Q: John Brebbia? Is he even good?
A: You better believe it. It’s been easy to miss this year, but between injuries and stints in Memphis Brebbia has put up a tremendous season in the majors. Let’s start with the strikeouts and walks. Brebbia has struck out 25.9% of the batters he’s faced in his major league career (27.6% this year), comfortably above the major league average of around 22%. His 6.4% career walk rate complements the strikeouts quite well, and does a lot to account for his career 3.0 ERA (3.73 FIP). It’s not smoke and mirrors, either. Brebbia’s arsenal consists of an excellent fastball and an excellent slider, both of which he uses roughly half the time.
Q: Come on, you’re telling me John Brebbia has an excellent fastball?
A: The perception that Brebbia is a surplus bullpen arm has always been a little bit puzzling to me, and I think it colors perception of his fastball. The first thing to consider is that he throws it sneakily hard. At 94.5mph on average, it’s comfortably above league average speed, even for righty relievers. Even that undersells his recent form, though. Brebbia has thrown steadily harder as the year has gone on, and now sits something like 95-96 comfortably:
He locates it just where you’d want a someone who relies on a spin-heavy four-seamer to aim:
The speed and the spin combined have been devastating to hitters this year. Brebbia is running a 14.9% swinging strike rate on fastballs for the year, meaning that 14.9% of the fastballs he throws result in a swing and a miss. That’s notable even for relievers, who have averaged roughly 10% on the year. Among the players in the game who muscle up and try to throw fastballs past hitters, Brebbia still stands out. In early counts, his fastball gets him ahead. With two strikes, it transforms into a putout pitch, as he locates the pitch at the extreme top of the zone:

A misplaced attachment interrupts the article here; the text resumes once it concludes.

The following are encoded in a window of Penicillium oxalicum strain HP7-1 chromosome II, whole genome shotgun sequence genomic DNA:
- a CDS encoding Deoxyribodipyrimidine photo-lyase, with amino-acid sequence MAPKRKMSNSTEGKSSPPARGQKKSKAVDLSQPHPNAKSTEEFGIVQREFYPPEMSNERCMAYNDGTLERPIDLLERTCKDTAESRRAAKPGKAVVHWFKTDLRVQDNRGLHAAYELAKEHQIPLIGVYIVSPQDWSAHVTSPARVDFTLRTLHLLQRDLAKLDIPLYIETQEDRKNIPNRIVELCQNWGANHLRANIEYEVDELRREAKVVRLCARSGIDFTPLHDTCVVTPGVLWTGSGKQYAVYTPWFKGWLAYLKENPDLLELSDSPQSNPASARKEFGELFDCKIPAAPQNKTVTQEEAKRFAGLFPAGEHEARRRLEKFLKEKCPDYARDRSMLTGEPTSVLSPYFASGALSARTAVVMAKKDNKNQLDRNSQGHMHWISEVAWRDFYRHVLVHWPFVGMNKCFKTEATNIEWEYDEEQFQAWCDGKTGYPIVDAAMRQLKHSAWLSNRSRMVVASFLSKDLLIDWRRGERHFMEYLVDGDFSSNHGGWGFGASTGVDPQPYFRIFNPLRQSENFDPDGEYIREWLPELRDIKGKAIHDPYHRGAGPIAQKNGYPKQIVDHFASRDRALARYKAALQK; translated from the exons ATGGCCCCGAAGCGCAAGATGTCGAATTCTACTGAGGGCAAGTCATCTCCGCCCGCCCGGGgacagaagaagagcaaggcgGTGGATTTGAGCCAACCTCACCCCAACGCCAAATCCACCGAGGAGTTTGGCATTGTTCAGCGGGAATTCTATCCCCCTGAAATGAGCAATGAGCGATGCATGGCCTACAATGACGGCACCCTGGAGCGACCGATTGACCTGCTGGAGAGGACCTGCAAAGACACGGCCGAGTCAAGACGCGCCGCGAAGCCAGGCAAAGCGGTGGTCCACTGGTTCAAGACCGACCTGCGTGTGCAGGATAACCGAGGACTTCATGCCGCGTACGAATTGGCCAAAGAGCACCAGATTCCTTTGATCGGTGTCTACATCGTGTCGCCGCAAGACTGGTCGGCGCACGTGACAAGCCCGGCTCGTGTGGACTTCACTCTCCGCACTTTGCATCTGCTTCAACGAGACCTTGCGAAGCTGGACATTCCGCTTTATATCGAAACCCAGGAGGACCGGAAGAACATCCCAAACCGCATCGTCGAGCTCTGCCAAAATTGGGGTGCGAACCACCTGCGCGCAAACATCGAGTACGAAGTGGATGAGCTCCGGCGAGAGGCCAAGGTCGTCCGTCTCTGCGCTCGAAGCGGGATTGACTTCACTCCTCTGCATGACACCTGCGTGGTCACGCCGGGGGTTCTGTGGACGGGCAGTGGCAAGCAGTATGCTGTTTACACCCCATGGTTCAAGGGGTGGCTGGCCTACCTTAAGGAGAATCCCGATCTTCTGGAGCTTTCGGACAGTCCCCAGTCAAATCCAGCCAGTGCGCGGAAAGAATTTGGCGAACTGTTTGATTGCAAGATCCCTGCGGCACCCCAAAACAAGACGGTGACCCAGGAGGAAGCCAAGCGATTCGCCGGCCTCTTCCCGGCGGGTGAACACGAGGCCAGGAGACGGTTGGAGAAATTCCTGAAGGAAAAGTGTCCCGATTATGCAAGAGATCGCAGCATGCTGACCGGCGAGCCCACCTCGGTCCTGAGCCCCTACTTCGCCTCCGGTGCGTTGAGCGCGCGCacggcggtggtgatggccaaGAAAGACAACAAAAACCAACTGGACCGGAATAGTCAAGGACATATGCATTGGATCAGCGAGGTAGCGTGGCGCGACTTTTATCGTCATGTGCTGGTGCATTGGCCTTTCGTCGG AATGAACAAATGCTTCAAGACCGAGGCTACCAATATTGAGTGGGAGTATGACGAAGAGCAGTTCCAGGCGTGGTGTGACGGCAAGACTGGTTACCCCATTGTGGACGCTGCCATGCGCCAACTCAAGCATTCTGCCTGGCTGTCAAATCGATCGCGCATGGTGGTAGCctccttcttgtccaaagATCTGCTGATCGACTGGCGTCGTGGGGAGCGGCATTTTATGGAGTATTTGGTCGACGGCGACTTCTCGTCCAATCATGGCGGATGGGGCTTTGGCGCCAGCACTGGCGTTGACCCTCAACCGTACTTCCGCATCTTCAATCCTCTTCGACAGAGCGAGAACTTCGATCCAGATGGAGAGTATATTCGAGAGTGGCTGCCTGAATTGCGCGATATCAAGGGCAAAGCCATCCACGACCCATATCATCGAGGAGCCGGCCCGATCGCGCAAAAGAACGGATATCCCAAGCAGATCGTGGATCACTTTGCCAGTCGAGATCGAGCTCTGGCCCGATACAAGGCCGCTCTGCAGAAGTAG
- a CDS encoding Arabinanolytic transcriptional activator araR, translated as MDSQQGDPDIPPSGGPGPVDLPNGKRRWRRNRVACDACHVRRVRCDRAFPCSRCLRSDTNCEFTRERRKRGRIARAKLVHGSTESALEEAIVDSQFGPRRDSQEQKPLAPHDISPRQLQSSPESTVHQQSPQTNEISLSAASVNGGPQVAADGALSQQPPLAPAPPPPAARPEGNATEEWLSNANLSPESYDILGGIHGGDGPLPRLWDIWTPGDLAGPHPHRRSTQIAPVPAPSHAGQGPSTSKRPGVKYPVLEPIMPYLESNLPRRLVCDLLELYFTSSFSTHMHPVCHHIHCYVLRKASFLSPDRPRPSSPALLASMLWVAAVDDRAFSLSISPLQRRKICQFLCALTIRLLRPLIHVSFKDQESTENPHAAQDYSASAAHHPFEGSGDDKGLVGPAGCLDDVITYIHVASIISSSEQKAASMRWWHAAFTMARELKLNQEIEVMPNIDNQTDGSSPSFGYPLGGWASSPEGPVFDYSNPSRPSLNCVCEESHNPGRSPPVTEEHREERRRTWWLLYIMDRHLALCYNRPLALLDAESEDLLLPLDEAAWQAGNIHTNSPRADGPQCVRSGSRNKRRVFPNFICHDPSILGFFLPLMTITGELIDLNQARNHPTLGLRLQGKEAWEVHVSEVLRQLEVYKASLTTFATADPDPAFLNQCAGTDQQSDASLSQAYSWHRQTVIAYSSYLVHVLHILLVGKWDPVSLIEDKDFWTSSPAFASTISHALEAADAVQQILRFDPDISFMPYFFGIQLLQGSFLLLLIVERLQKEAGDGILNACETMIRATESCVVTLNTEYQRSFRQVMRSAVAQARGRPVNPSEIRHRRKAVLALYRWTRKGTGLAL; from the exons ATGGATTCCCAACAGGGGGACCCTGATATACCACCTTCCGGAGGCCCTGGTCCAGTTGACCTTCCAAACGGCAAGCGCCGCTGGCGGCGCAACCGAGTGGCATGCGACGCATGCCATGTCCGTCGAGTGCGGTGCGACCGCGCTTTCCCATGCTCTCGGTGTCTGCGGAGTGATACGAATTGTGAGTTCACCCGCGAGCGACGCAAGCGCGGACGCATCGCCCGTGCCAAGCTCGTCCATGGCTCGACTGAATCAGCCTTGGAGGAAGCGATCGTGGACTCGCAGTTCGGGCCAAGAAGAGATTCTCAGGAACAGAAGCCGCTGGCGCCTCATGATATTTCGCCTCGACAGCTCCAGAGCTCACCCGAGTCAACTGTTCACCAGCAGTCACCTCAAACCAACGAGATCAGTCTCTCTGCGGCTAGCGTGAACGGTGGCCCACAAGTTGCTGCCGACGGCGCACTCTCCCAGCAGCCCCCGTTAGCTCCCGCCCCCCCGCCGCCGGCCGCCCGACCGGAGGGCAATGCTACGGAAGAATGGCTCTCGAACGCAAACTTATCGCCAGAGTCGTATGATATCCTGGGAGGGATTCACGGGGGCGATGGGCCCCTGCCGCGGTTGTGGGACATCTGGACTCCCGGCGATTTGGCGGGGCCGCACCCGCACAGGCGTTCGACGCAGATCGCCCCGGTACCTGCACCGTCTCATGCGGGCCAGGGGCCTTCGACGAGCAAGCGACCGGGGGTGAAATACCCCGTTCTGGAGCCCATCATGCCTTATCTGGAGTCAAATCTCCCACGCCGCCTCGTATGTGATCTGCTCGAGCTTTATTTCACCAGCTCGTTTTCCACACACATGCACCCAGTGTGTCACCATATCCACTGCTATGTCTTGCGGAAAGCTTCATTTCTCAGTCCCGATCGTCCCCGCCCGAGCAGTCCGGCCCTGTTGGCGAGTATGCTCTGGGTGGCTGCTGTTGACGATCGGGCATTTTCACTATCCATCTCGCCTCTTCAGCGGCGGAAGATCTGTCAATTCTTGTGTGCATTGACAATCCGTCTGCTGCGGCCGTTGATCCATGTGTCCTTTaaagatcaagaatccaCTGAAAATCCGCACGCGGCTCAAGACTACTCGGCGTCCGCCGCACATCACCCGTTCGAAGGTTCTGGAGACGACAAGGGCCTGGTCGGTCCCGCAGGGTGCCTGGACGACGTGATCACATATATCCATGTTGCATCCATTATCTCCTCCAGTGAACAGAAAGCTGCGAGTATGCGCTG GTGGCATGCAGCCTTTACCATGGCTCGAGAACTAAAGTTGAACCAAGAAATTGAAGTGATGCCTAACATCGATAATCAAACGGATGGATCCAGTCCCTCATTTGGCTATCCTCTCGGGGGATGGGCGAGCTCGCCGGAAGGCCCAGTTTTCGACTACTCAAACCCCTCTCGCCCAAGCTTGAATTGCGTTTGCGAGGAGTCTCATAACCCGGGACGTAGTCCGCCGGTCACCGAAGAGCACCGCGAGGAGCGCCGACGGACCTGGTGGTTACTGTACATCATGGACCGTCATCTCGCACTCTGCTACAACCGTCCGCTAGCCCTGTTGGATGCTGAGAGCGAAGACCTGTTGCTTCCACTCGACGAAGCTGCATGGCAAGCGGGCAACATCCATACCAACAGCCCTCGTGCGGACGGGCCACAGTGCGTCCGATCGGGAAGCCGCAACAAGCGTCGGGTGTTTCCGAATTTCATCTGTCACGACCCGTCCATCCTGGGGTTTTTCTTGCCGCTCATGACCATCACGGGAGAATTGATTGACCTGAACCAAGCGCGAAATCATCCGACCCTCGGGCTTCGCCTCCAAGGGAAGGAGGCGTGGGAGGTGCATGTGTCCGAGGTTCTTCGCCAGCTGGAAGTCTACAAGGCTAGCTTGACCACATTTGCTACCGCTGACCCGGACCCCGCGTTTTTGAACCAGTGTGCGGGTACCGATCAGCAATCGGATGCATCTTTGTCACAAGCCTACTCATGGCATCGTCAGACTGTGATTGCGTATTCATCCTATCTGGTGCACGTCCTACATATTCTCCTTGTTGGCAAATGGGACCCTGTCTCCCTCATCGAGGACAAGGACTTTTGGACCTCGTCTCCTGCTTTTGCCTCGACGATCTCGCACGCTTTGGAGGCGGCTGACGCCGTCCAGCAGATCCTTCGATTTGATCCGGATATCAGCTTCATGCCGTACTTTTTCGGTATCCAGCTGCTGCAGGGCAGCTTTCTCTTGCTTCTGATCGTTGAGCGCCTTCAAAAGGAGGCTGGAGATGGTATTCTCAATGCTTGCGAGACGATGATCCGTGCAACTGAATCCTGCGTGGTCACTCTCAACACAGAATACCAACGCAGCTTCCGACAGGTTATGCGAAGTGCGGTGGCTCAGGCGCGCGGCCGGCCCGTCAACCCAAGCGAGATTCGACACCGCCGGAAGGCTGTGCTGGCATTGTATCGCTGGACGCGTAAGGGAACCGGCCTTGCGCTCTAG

To say that hitters haven’t solved Brebbia’s fastball is an understatement. In the 101 at-bats that have ended with a fastball this year, Brebbia has recorded a .265 wOBA, compared to .338 for all righty relievers. That’s the difference between George Springer this year and Dee Gordon this year, give or take. Think it’s a fluke? Think a few should-be hits have been caught here or there? His xwOBA on fastballs is .279, a pretty good indication that hitters aren’t doing damage on the pitch. Batters are supposed to hit fastballs. That’s where pitchers are weakest, where batters get to tee off on the pitch they’ve grown up learning how to hit. Against Brebbia, the pitch they are trying to hit results in a 75 wRC+. Ouch.
Q: You said two dominant pitches. What about the slider?
A: Sliders are trickier to evaluate than fastballs. What makes a fastball good? Well, it needs to be fast and well-located. It should spin a lot if you want to miss bats with it. That’s basically it. Sequencing it well is important, but hard to analyze. Mostly, though, you can just look at a few numbers, and the higher the better. Sliders aren’t quite like that. The key with a slider is deception. You want batters to swing at balls. You want them to take strikes. Aside from that, more movement and more speed are both good, but the relationship between them isn’t clear. Location is incredibly confusing- some pitchers succeed by getting takes, some succeed by inducing whiffs. Brebbia already had a good slider last year on pretty much every metric. It missed bats, and batters didn’t hit it hard when they did connect. What did he do this year? He started throwing it in the strike zone a lot more, going from 43% of sliders in the zone to 52%. Batters responded by swinging at fewer sliders in the strike zone. This is kind of difficult to put into words, but think of it this way. In 2017, Brebbia got 18 called strikes on sliders out of every 100 he threw. This year, he’s up to 25 per 100. How about swings at sliders out of the strike zone, another ideal outcome? Here, Brebbia has yet to recapture his 2017 form. Batters are swinging less often at all of Brebbia’s pitches this year, reducing the swings he’s generated at balls from 23 to 15. Still, though, the slider looks to be comfortably above average in terms of generating strikes and limiting exit velocity, two of the things Brebbia has the most control over. Could the slider use a little bit of refinement? Absolutely. It’s a solid pitch right now, though, and a worthy complement to his phenomenal fastball.
Q: If he has such great pitches, why aren’t his results better?